Dominika's story - Volunteers' week
Believe you can and you’re half way there.
It all started with suspicious symptoms
My name is Dominika Butler; I am a scientist and like many of you – a pituitary patient. My volunteering journey started in July 2015 when I contacted Rosa at The Pituitary Foundation and asked if I could be of assistance, but let me start from the beginning…
In 2010 I was a PhD student at the University of York and was just about to get married when I noticed some disturbing health symptoms. I had daily headaches, my periods stopped and I started producing milk! And no, I wasn’t pregnant. My GP started to investigate and sent me for a blood test with a particular interest in prolactin levels.
Wedding in Cyprus was a great distraction
However, I had different things on my mind. I was getting married in Cyprus, so I didn’t want to think too much about potential health issues!
My husband and I got married in July 2010 and soon after we came back from our honeymoon I was referred to have an MRI scan at York Hospital. The news came a week later – they found a tumour, a pituitary macroadenoma, which back then didn’t mean much to me. I looked up general information on pituitary tumours and found out I might not be able to have children and that really worried my newly married husband and myself. At that time I haven’t heard of The Pituitary Foundation, so my friends and family were the only support team I had and they were amazing.
My endocrinologist put me on medication to shrink the tumour. However, the side effects of the drug made me very ill and so I really wanted to stop the treatment.
A ray of sunshine
Unexpectedly, after 6 months of treatment I got pregnant! It was such a relief to discover we could have children after all! I was taken off medication and for the first time in months I felt fantastic: no nausea, headaches or sickness!
I was closely monitored during the pregnancy with additional appointments at the clinic. During one of my hospital visits I came across The Pituitary Foundation leaflets and discovered a wealth of information on their website, which was really useful.
Not long after the birth of our second child I was referred for another MRI scan result of which truly shocked us. The tumour shrunk by half all by itself. I couldn’t believe my luck. I felt that I could do anything, I had my life back and I wasn’t going to waste a single minute of it!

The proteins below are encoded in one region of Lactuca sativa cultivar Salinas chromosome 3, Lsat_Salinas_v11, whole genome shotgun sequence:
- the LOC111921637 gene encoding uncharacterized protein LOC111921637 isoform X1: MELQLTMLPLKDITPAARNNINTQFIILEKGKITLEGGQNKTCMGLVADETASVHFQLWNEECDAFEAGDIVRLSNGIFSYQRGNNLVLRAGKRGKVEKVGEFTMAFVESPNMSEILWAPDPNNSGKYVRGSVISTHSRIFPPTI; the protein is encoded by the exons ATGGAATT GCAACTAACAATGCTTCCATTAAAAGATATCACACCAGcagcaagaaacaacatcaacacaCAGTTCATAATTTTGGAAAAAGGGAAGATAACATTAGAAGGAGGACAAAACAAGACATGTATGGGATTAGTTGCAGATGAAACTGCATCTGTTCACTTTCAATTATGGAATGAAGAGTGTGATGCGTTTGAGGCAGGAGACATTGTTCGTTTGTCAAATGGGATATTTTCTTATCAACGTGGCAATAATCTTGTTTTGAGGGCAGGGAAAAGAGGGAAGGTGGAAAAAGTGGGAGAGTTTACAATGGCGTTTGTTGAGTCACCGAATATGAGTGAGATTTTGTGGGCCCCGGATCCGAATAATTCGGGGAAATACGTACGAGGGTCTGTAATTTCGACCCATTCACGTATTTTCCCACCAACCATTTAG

My volunteering journey began
I passed my PhD exam, I got a job and I decided to join The Pituitary Foundation to help patients (like myself) along their pituitary journey. I became Area Co-ordinator and a Campaign Volunteer and I created the York Pituitary Support Group.
In my role I organize meetings for pituitary patients, family members and invite professional speakers from the NHS. We had the pleasure to host Mr Anuj Bahl, neurosurgeon from Hull Royal Infirmary who gave a couple of amazing talks about pituitary surgery. We also had a visit from Dr Steven Dykes, the Deputy Director of the Yorkshire Ambulance Service who showed us how to make an emergency hydrocortisol injection and taught us how to perform a CPR.
I organize pituitary awareness stalls, fundraising events such as cakes and books sales which are always very popular and bring the essential funds to support The Pituitary Foundation and to run the York Group.
The most amazing part of volunteering for me is meeting people and helping them. Sometimes all they need is a chat when they just got diagnosed and are really anxious about the future. Other times they want to know more about the condition they have been diagnosed with and how it could be treated. In the York Group we support each other, share our stories and listen to others.
Volunteering has become a part of my life, it has been an amazing and rewarding experience. I met many fantastic people who shared their incredible stories with me and became my close friends. I would like to thank The Pituitary Foundation for allowing me to join as a volunteer, it has truly changed my life.